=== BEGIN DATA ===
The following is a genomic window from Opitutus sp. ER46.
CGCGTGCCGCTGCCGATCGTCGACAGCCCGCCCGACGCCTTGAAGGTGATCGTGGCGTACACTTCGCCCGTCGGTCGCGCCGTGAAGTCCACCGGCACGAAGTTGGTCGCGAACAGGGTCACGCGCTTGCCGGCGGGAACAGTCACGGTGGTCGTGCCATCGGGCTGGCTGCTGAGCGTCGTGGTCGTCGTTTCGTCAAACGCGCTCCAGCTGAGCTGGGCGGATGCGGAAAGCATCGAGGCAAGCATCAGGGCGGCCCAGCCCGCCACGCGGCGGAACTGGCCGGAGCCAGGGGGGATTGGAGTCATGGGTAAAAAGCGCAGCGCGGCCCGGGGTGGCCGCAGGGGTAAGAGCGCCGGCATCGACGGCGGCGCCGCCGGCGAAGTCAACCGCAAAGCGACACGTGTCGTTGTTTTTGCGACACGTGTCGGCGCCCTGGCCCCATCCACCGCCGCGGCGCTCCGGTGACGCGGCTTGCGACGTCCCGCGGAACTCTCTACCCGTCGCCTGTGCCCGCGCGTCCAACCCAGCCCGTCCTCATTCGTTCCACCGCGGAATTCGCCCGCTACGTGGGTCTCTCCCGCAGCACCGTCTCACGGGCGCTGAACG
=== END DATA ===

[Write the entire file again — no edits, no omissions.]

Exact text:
The following is a genomic window from Opitutus sp. ER46.
CGCGTGCCGCTGCCGATCGTCGACAGCCCGCCCGACGCCTTGAAGGTGATCGTGGCGTACACTTCGCCCGTCGGTCGCGCCGTGAAGTCCACCGGCACGAAGTTGGTCGCGAACAGGGTCACGCGCTTGCCGGCGGGAACAGTCACGGTGGTCGTGCCATCGGGCTGGCTGCTGAGCGTCGTGGTCGTCGTTTCGTCAAACGCGCTCCAGCTGAGCTGGGCGGATGCGGAAAGCATCGAGGCAAGCATCAGGGCGGCCCAGCCCGCCACGCGGCGGAACTGGCCGGAGCCAGGGGGGATTGGAGTCATGGGTAAAAAGCGCAGCGCGGCCCGGGGTGGCCGCAGGGGTAAGAGCGCCGGCATCGACGGCGGCGCCGCCGGCGAAGTCAACCGCAAAGCGACACGTGTCGTTGTTTTTGCGACACGTGTCGGCGCCCTGGCCCCATCCACCGCCGCGGCGCTCCGGTGACGCGGCTTGCGACGTCCCGCGGAACTCTCTACCCGTCGCCTGTGCCCGCGCGTCCAACCCAGCCCGTCCTCATTCGTTCCACCGCGGAATTCGCCCGCTACGTGGGTCTCTCCCGCAGCACCGTCTCACGGGCGCTGAACG